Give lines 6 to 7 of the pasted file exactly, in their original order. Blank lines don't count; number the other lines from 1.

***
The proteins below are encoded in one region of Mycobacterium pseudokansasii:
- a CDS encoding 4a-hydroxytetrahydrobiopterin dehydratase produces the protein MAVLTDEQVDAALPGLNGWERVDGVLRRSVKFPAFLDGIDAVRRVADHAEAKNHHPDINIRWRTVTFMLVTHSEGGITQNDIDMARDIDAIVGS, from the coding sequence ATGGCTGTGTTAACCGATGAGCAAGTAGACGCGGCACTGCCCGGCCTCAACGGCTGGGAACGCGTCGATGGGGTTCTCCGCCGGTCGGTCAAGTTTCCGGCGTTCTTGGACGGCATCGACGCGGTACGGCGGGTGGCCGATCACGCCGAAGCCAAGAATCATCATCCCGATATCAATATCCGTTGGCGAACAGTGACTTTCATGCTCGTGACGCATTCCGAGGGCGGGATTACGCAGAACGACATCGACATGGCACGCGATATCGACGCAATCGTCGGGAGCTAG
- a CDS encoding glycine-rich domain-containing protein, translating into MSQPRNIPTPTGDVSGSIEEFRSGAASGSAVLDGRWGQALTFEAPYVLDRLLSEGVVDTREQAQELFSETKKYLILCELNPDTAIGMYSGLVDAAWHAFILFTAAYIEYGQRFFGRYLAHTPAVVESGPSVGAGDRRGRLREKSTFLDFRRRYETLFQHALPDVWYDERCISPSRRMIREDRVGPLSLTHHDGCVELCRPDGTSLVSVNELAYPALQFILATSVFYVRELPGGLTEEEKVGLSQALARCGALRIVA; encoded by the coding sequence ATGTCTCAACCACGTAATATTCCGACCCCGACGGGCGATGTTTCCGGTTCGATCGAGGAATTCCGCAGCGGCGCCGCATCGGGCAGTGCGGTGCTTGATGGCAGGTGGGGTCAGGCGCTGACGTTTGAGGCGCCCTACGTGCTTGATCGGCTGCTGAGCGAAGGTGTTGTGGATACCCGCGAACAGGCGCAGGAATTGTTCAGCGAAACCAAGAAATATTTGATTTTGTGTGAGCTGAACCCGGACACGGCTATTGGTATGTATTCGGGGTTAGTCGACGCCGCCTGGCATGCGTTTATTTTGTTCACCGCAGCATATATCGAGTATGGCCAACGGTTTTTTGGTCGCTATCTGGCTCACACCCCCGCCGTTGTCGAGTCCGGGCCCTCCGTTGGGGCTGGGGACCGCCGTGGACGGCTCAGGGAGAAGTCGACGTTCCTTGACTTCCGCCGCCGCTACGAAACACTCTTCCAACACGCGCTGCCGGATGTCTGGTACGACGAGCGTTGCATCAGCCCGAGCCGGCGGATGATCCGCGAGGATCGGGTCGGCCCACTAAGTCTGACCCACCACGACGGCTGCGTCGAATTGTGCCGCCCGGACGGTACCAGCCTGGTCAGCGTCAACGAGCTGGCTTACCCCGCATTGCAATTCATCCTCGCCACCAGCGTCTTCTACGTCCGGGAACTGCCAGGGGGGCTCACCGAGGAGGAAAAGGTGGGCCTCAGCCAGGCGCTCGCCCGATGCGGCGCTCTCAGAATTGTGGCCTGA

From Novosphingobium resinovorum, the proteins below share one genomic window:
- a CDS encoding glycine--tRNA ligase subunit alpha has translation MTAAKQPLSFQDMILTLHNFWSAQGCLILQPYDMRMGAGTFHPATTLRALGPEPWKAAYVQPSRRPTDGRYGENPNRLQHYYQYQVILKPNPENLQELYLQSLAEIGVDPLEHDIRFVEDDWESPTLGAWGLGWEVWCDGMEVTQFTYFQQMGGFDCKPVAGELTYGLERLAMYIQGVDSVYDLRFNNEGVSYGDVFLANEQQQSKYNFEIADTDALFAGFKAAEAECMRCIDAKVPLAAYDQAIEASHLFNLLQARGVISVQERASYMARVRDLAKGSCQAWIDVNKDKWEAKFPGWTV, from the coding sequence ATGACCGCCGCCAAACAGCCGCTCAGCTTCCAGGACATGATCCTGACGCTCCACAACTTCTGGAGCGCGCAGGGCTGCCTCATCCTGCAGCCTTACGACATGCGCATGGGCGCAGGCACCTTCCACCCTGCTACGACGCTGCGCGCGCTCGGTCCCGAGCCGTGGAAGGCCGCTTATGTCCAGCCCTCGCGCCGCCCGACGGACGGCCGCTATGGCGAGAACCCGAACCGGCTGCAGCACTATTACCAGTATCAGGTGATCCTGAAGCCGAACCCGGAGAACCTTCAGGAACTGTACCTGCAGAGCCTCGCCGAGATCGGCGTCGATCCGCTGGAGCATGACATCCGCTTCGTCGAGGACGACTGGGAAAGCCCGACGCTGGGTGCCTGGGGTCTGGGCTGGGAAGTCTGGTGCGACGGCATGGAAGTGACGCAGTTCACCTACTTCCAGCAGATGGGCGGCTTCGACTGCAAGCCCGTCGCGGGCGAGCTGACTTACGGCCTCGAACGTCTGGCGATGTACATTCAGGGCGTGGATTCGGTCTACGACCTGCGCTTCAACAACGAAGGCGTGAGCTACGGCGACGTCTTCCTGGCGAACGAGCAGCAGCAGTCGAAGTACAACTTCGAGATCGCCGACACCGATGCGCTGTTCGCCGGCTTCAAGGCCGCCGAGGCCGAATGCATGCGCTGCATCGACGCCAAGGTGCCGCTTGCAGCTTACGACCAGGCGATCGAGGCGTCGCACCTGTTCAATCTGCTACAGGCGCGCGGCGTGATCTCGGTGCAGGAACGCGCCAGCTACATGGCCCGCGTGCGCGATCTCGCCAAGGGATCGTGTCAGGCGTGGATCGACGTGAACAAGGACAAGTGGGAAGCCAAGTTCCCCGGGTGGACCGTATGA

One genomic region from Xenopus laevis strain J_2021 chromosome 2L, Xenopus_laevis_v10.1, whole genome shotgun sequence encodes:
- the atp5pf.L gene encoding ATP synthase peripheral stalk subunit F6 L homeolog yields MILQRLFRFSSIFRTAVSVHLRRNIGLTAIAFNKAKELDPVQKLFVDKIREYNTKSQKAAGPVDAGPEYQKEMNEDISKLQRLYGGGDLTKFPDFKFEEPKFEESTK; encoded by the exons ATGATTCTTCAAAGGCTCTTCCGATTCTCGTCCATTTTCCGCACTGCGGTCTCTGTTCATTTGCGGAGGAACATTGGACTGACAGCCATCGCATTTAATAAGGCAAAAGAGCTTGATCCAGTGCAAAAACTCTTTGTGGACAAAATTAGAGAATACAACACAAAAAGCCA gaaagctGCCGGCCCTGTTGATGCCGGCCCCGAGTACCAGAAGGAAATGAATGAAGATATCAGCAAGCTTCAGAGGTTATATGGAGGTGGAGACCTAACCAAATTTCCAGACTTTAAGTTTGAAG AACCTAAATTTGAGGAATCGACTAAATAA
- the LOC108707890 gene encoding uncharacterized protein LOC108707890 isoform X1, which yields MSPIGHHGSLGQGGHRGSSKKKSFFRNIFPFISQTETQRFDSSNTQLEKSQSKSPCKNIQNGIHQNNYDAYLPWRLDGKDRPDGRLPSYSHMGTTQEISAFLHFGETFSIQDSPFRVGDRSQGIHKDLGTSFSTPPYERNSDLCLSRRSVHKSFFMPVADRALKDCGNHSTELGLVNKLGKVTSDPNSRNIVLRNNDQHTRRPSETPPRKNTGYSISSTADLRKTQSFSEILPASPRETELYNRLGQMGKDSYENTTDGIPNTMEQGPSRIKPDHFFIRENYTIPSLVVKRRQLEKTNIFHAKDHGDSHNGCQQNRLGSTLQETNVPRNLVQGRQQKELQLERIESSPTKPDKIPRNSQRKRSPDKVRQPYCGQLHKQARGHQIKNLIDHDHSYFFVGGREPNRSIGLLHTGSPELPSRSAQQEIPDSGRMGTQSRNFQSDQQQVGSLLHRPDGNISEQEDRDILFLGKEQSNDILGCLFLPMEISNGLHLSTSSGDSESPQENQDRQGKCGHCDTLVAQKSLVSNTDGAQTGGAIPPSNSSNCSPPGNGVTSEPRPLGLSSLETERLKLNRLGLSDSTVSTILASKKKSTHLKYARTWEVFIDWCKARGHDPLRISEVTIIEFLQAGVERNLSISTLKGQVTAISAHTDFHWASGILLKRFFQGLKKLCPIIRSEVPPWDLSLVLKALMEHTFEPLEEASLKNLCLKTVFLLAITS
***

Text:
One genomic region from Xenopus laevis strain J_2021 chromosome 2L, Xenopus_laevis_v10.1, whole genome shotgun sequence encodes:
- the atp5pf.L gene encoding ATP synthase peripheral stalk subunit F6 L homeolog yields MILQRLFRFSSIFRTAVSVHLRRNIGLTAIAFNKAKELDPVQKLFVDKIREYNTKSQKAAGPVDAGPEYQKEMNEDISKLQRLYGGGDLTKFPDFKFEEPKFEESTK; encoded by the exons ATGATTCTTCAAAGGCTCTTCCGATTCTCGTCCATTTTCCGCACTGCGGTCTCTGTTCATTTGCGGAGGAACATTGGACTGACAGCCATCGCATTTAATAAGGCAAAAGAGCTTGATCCAGTGCAAAAACTCTTTGTGGACAAAATTAGAGAATACAACACAAAAAGCCA gaaagctGCCGGCCCTGTTGATGCCGGCCCCGAGTACCAGAAGGAAATGAATGAAGATATCAGCAAGCTTCAGAGGTTATATGGAGGTGGAGACCTAACCAAATTTCCAGACTTTAAGTTTGAAG AACCTAAATTTGAGGAATCGACTAAATAA